The guide to becoming an eco-warrior
12:00pm Sunday 24th February 2013 in News
EVER thought of becoming energy self-sufficient? Save on expensive fuel bills and make neighbours green with envy with this guide to adopting an eco-friendly approach to energy: from solar panels to wind turbines.
If eco-warriors including Prince Charles and Glastonbury founder Michael Eavis have their way, solar panels and wind turbines could soon be heating homes and lighting offices in the UK with renewable energy.
His eco-minded Royal Highness recently called on Britons to take shorter showers to save money on energy bills - and revealed he increased the use of renewable energy at his four households to 22% last year.
Farmer Eavis has just started building more than 1,000 solar panels on the roof of his cow barn in Somerset, in what's thought to be the biggest solar roof in the country since new Government subsidies were announced in April.
Renewable energy is a green, cost-effective alternative to coal, oil and natural gas. Easily replenished (or 'renewed') and stemming from infinite resources, it's never been easier to sign up.
Government legislation and incentives mean that with a little investment, you could turn your home from a fossil fuel-dependent space into a green energy palace - and save money in the long run.
:: Solar power Did you know the average home in the UK could generate 50-60% of the power needed to supply its own electricity? And solar panels don't just generate light - they can also provide hot water for your home.
The panels are made up of photovoltaic (PV) cells, each one made from layers of semiconducting material. Light shining on the cell creates an electric field.
They can be installed on roofs and conservatories - basically anywhere that can hold some weight and attract light - or integrated into existing roofs with tiles that resemble normal roof tiles.
The cost you pay depends on whether you opt for solar tiles or panels. Tiles have a higher price tag but you can expect to pay between £5,000 and £8,000 per kilowatt (kW) installed, with most homes requiring 1.5-3kW.
However, it could save up to 1.2 tonnes of CO2 a year, according to the Energy Saving Trust (www.energysavingtrust.org.uk). That could knock £250 off your electricity bill.
Several companies are now offering free solar PV to customers in return for the income generated through a scheme called Feed In Tariffs (FITs).
:: Wind turbines Although the UK is home to 40% of Europe's total wind energy, only 0.5% of that power is currently being tapped into. But before you go slapping a wind turbine on your roof, remember they're best located on a mast or tower, ideally on a hill.
Wind turbines are good for homes with an annual average wind speed of six metres per second or more. Distance from nearby buildings, trees or hills that might decrease the wind coming your way is also key and you'll need to take note of local planning requirements, as permission is usually required prior to installation.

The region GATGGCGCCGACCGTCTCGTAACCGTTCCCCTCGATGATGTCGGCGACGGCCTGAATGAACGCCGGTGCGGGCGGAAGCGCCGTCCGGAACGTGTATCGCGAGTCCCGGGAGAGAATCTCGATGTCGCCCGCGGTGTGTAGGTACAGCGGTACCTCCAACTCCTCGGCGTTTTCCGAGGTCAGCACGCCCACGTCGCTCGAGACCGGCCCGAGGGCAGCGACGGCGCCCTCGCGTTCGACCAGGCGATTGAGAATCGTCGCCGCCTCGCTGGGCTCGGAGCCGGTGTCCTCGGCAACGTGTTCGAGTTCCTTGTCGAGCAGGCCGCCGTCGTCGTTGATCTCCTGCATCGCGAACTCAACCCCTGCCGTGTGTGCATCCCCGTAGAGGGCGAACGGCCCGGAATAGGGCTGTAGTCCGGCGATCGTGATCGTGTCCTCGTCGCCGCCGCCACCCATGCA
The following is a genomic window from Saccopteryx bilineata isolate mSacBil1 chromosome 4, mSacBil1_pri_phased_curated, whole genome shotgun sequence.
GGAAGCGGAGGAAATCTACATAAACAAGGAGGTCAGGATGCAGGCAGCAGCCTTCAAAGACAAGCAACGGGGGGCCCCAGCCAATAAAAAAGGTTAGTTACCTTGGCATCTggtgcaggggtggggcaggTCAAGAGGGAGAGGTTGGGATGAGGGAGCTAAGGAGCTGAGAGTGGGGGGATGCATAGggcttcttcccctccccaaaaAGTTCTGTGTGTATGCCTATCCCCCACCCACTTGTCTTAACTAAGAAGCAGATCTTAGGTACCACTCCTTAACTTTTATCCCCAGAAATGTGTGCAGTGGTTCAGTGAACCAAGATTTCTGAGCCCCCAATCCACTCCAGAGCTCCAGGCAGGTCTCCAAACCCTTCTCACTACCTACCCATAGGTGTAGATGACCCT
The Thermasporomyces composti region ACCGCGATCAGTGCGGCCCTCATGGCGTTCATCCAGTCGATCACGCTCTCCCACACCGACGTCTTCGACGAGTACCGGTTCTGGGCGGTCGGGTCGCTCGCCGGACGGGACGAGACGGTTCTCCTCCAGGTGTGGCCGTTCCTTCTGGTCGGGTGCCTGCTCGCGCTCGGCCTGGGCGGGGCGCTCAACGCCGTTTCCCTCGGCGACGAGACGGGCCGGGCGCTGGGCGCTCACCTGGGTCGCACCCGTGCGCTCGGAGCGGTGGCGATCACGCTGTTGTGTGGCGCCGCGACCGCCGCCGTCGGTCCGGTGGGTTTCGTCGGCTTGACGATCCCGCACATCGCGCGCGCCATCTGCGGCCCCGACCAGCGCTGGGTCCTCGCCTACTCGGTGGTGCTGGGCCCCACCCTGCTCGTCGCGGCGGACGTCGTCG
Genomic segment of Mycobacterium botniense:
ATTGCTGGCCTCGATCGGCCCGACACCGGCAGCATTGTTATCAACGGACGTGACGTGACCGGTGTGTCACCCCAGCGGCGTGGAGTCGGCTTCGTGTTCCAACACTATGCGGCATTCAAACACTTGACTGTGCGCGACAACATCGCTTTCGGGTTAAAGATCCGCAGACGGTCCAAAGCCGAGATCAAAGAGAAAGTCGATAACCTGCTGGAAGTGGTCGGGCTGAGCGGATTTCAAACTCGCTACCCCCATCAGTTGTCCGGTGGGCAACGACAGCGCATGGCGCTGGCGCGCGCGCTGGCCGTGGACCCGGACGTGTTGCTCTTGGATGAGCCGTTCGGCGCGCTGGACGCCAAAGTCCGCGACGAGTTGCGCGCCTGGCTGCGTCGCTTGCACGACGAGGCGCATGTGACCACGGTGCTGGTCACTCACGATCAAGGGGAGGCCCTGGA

Don't be surprised if some of your NIMBY (Not In My Back Yard) neighbours raise an objection!
As wind is free, you can start saving money on your fuel bills straight away, but start-up costs are high. Depending on whether you install the system on a mast or a roof, you can expect to pay anywhere from £1,500 to £20,000.
:: Ground source heat pumps You can heat your home by burning carbon-neutral biomass or by tapping into the heat below the ground with ground source heat pumps. The pumps transfer heat from underground into your home, heating either the space or the water in your house.
You'll need a large space in your garden to fit a ground loop (to heat your home with), or space on an external wall to fit an evaporator coil (if heating the water in your house).
A typical 6-8kW system costs up to £12,000 to install, but if you're replacing electricity to heat your home, you can save around £870 on heating bills and almost six tonnes of carbon dioxide a year.
:: Try it out If you've baulked at the start-up costs of making your home greener, you'll be pleased to hear that Government funding of up to £2,500 is available, as well as Feed In Tariffs - just log on to www.lowcarbonbuildings.org.uk to apply for an online grant.
You could also qualify for Renewable Obligation Certificates (ROCs), or other green energy certificates, which can save you cash.
Although start-up costs can be high, don't be put off. Homes boasting renewable energy can expect to see their property values increase in the long run, as more homes in the future will be expected to be self-sustaining.
:: Energy efficiency If you don't have the space or can't afford to go sticking solar panels on your roof or wind turbines in your backyard, there are plenty of other ways to save money by saving energy.
According to the Energy Saving Trust, nearly £5 billion is wasted on energy in the UK every year and the average UK household could save £200 a year by taking some simple energy efficiency measures.
Almost half (40%) of the heat is lost through the walls and roof, while a fifth could be lost through single glazing and badly insulated windows, so why not fork out for insulation and double-glazing - and use draught excluders.
If your boiler is more than 15 years old, consider replacing it with a condensing boiler to save up to 32% on your bills. And just lowering your heating thermostat by one degree can save you 10% on heating costs.
Use energy-efficient lightbulbs and the eco settings on appliances like dishwashers and washing machines.
For more energy-saving tips, visit: www.energysavingtrust.org.uk.